• Oriental hybrids bloom in mid- to late summer, just when Asiatic lilies are beginning to fade. From tiny two-footers to towering eight-foot-tall giants, Orientals are always a striking choice (the shorter ones are great for patio beds or container gardens). Adored for their intoxicating fragrance that intensifies after dark, Oriental lilies produce masses of huge white, pink, red, or bi-color blooms. They make wonderful cut flowers that will fill even the largest of rooms with their spicy scents.

Special Features

  • Attracts Butterflies

Wit & Wisdom

The name “lily” can be misleading because lots of other plants use it besides true lilies. Daylilies and water lilies aren’t lilies at all, and neither are lilies-of-the-valley or lilyturf.

With so many other plants using the name “lily,” it’s apparent that identity theft must have been around long before the use of computers and credit cards!

Smoke Bush|Space Gardening

Growing Smoke Trees In Your Garden

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Have you ever seen a smoke tree (European, Cotinus coggygria/American, Cotinus obovatus)? Growing smoke trees is something people do to make great looking shrub borders or even just as a pretty patio or accent tree in a front yard garden. When in full bloom, they have gorgeous reddish brown or dark mauve feathery flowers that make the tree look like a puff of smoke.

Planting smoke trees is easy enough. These trees make a great landscaping addition to most front yards. A lot of people prefer to use them as accent trees similar to the Japanese maple. When the smoke tree blooms, it makes a great accent.

Planting smoke trees throughout the border of your yard is another excellent idea for a pretty border that separates your yard from your neighbor’s that both you and your neighbor will enjoy.

Tips for Growing Smoke Trees

If you are planting smoke trees in your yard, you will want to know how to grow a smoke tree. This is simple enough. Purchase a good tree from your local garden center. They grow well in a high pH soil and should be located where they can get full sun or partial shade; however, they do prefer full sun and will bloom at their best in full sun.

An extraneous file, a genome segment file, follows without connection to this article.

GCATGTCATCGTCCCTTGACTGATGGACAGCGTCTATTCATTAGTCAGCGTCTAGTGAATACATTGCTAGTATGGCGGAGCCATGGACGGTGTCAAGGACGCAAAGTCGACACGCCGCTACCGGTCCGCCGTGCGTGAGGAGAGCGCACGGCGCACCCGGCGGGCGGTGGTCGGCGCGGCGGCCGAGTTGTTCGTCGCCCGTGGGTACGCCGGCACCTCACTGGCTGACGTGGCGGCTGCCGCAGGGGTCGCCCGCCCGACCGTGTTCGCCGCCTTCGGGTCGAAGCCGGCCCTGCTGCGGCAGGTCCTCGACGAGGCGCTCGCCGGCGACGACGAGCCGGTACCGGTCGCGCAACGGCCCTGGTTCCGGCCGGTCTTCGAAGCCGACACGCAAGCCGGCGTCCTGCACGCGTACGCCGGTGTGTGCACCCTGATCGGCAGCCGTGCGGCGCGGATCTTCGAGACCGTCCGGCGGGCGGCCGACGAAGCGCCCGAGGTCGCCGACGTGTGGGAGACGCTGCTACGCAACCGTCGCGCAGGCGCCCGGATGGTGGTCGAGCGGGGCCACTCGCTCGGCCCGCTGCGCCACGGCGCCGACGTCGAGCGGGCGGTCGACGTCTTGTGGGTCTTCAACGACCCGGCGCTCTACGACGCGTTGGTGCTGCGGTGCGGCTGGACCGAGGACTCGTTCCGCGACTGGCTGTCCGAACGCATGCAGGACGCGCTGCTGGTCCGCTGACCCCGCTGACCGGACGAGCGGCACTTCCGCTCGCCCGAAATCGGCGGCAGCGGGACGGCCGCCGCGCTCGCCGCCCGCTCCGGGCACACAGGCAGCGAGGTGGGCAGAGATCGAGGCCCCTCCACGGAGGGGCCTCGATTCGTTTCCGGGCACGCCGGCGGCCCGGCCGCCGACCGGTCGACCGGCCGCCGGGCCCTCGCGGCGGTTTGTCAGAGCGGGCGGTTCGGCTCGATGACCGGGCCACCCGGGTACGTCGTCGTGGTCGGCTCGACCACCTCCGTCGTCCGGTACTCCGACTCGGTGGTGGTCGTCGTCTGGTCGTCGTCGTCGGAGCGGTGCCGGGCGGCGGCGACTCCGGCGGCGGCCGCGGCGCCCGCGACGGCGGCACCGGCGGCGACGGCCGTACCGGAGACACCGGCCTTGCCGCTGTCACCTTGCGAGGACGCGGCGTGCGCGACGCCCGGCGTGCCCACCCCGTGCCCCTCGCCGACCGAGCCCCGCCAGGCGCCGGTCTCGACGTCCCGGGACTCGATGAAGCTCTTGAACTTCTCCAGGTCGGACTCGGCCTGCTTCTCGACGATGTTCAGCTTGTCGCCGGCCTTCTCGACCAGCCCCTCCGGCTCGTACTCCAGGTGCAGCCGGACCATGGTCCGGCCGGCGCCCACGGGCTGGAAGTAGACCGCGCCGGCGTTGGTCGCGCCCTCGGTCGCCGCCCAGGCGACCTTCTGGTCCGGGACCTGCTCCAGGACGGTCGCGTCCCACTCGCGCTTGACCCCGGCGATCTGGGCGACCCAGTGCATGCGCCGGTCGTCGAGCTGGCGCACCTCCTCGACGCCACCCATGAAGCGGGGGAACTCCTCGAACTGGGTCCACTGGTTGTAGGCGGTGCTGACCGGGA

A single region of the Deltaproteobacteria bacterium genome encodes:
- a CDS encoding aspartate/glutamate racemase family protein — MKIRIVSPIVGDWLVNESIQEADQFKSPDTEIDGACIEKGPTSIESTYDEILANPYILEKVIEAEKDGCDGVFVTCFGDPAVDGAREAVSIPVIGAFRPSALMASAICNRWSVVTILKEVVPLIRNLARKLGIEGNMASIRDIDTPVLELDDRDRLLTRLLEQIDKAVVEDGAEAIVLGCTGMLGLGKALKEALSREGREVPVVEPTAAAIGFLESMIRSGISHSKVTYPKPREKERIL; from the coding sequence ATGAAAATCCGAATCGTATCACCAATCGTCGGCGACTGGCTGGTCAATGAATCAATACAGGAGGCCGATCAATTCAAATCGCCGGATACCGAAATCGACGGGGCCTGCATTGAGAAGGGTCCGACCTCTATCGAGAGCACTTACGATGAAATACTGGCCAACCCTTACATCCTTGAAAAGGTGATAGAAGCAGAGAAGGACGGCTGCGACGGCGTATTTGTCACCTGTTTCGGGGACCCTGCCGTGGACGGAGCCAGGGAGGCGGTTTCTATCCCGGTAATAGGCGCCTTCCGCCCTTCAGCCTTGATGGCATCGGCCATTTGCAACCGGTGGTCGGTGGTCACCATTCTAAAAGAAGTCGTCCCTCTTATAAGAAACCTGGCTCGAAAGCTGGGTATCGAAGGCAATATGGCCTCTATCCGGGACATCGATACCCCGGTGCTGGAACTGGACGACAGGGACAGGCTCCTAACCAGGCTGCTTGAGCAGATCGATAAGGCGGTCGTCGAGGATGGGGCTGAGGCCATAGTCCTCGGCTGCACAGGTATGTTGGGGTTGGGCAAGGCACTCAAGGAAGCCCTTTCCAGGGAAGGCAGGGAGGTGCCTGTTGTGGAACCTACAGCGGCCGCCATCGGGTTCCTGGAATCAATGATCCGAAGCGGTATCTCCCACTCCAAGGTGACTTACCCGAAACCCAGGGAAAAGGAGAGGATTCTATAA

When the smoke tree blooms, it is a beautiful tree. The puff of smoke that is the flowers will last most of the summer before it starts to fall off and fade for fall foliage. Again, the smoke tree blooms are like feathery, fuzzy flowers and look like a beautiful cloud of smoke.

Growing smoke trees is easy but you should be careful not to damage the bark. The bark is thin and easily damaged. Therefore, be careful not to hit it with a lawnmower or other gardening equipment while gardening. Weed whackers can also do harm, so again, use caution.

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Pruning a Smoke Tree

The plant will also droop as it gets larger, so pruning your growing smoke trees is very important. Wait until late fall or early spring to do so after the tree is done blooming. You don’t want to stop the tree from blooming as the smoke tree blooms are the best part of the tree.

Pruning your smoke tree will make sure it grows up strong. Further, keeping the soil alkaline should help your tree be healthy as well. You can get food for the tree or treatments for the soil if you feel you need them from your local garden center.

 

3 Air Purifying Plants|Space Gardening

This YOUTUBE image shows images from a Kamal Meattle video, showing plants he uses to clean the air, Areca Palm (L) Sansevierias, commonly known as mother-in-law's tongue or snake plant (centre) and Money Plant. Meattle is an Indian environmental activist and CEO of Paharpur Business centre & Software Technology Incubator Park based in New Delhi, India. Meattle held a talk at TED 2009 entitled How to Grow Your Own Fresh Air.  16JAN15  [25JANUARYY2015 FEATURE POST MAGAZINE]